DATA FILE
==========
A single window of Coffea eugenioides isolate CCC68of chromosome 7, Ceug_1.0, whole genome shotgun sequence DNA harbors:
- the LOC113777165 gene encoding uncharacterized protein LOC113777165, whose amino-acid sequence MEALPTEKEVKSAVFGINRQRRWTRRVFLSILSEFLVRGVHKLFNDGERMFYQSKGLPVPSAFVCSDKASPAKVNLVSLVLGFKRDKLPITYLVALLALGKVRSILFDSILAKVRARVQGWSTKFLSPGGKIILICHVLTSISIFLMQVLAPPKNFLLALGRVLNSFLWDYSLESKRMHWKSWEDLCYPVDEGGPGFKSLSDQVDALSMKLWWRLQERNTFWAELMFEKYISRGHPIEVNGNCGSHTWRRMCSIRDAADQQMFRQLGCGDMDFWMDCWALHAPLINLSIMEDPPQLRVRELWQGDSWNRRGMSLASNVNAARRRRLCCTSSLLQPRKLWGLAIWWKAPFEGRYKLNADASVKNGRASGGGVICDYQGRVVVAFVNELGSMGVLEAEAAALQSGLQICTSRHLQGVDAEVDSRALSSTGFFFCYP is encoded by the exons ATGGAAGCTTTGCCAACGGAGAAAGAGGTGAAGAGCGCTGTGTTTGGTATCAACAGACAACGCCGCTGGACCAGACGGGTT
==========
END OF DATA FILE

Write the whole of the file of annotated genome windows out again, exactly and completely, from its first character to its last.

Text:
A single window of Coffea eugenioides isolate CCC68of chromosome 7, Ceug_1.0, whole genome shotgun sequence DNA harbors:
- the LOC113777165 gene encoding uncharacterized protein LOC113777165, whose amino-acid sequence MEALPTEKEVKSAVFGINRQRRWTRRVFLSILSEFLVRGVHKLFNDGERMFYQSKGLPVPSAFVCSDKASPAKVNLVSLVLGFKRDKLPITYLVALLALGKVRSILFDSILAKVRARVQGWSTKFLSPGGKIILICHVLTSISIFLMQVLAPPKNFLLALGRVLNSFLWDYSLESKRMHWKSWEDLCYPVDEGGPGFKSLSDQVDALSMKLWWRLQERNTFWAELMFEKYISRGHPIEVNGNCGSHTWRRMCSIRDAADQQMFRQLGCGDMDFWMDCWALHAPLINLSIMEDPPQLRVRELWQGDSWNRRGMSLASNVNAARRRRLCCTSSLLQPRKLWGLAIWWKAPFEGRYKLNADASVKNGRASGGGVICDYQGRVVVAFVNELGSMGVLEAEAAALQSGLQICTSRHLQGVDAEVDSRALSSTGFFFCYP is encoded by the exons ATGGAAGCTTTGCCAACGGAGAAAGAGGTGAAGAGCGCTGTGTTTGGTATCAACAGACAACGCCGCTGGACCAGACGGGTT